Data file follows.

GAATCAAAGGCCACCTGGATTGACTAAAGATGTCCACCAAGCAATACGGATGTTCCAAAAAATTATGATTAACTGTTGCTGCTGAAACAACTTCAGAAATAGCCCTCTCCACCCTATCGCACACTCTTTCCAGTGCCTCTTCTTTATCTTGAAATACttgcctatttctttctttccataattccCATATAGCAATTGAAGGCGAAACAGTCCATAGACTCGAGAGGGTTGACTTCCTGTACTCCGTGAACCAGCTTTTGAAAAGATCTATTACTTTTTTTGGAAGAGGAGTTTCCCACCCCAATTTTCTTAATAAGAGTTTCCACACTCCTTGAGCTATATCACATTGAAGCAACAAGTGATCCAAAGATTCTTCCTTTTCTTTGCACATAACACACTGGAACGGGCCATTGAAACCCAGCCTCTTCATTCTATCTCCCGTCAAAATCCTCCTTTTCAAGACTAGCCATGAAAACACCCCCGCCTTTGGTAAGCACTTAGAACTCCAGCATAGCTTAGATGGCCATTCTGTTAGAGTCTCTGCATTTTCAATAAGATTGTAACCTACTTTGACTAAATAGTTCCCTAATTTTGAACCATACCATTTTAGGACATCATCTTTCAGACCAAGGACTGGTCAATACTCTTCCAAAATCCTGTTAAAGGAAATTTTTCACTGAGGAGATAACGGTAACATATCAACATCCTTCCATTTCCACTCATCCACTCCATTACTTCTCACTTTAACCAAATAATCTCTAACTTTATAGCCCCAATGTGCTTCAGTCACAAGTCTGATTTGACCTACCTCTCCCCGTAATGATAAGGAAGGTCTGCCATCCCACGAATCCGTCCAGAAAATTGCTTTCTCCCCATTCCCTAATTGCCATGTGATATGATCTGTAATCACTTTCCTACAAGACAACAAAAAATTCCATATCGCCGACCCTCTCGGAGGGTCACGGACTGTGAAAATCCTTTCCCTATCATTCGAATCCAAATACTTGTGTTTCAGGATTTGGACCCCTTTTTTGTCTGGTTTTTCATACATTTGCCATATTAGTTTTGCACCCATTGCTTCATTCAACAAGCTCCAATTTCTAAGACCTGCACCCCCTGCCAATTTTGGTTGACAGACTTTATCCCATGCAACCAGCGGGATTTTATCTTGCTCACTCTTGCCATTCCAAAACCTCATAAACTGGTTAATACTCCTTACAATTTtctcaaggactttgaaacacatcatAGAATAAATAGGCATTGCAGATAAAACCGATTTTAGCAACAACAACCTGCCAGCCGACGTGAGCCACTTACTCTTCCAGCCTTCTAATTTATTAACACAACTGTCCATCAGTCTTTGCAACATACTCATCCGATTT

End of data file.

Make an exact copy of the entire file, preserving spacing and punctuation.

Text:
GAATCAAAGGCCACCTGGATTGACTAAAGATGTCCACCAAGCAATACGGATGTTCCAAAAAATTATGATTAACTGTTGCTGCTGAAACAACTTCAGAAATAGCCCTCTCCACCCTATCGCACACTCTTTCCAGTGCCTCTTCTTTATCTTGAAATACttgcctatttctttctttccataattccCATATAGCAATTGAAGGCGAAACAGTCCATAGACTCGAGAGGGTTGACTTCCTGTACTCCGTGAACCAGCTTTTGAAAAGATCTATTACTTTTTTTGGAAGAGGAGTTTCCCACCCCAATTTTCTTAATAAGAGTTTCCACACTCCTTGAGCTATATCACATTGAAGCAACAAGTGATCCAAAGATTCTTCCTTTTCTTTGCACATAACACACTGGAACGGGCCATTGAAACCCAGCCTCTTCATTCTATCTCCCGTCAAAATCCTCCTTTTCAAGACTAGCCATGAAAACACCCCCGCCTTTGGTAAGCACTTAGAACTCCAGCATAGCTTAGATGGCCATTCTGTTAGAGTCTCTGCATTTTCAATAAGATTGTAACCTACTTTGACTAAATAGTTCCCTAATTTTGAACCATACCATTTTAGGACATCATCTTTCAGACCAAGGACTGGTCAATACTCTTCCAAAATCCTGTTAAAGGAAATTTTTCACTGAGGAGATAACGGTAACATATCAACATCCTTCCATTTCCACTCATCCACTCCATTACTTCTCACTTTAACCAAATAATCTCTAACTTTATAGCCCCAATGTGCTTCAGTCACAAGTCTGATTTGACCTACCTCTCCCCGTAATGATAAGGAAGGTCTGCCATCCCACGAATCCGTCCAGAAAATTGCTTTCTCCCCATTCCCTAATTGCCATGTGATATGATCTGTAATCACTTTCCTACAAGACAACAAAAAATTCCATATCGCCGACCCTCTCGGAGGGTCACGGACTGTGAAAATCCTTTCCCTATCATTCGAATCCAAATACTTGTGTTTCAGGATTTGGACCCCTTTTTTGTCTGGTTTTTCATACATTTGCCATATTAGTTTTGCACCCATTGCTTCATTCAACAAGCTCCAATTTCTAAGACCTGCACCCCCTGCCAATTTTGGTTGACAGACTTTATCCCATGCAACCAGCGGGATTTTATCTTGCTCACTCTTGCCATTCCAAAACCTCATAAACTGGTTAATACTCCTTACAATTTtctcaaggactttgaaacacatcatAGAATAAATAGGCATTGCAGATAAAACCGATTTTAGCAACAACAACCTGCCAGCCGACGTGAGCCACTTACTCTTCCAGCCTTCTAATTTATTAACACAACTGTCCATCAGTCTTTGCAACATACTCATCCGATTT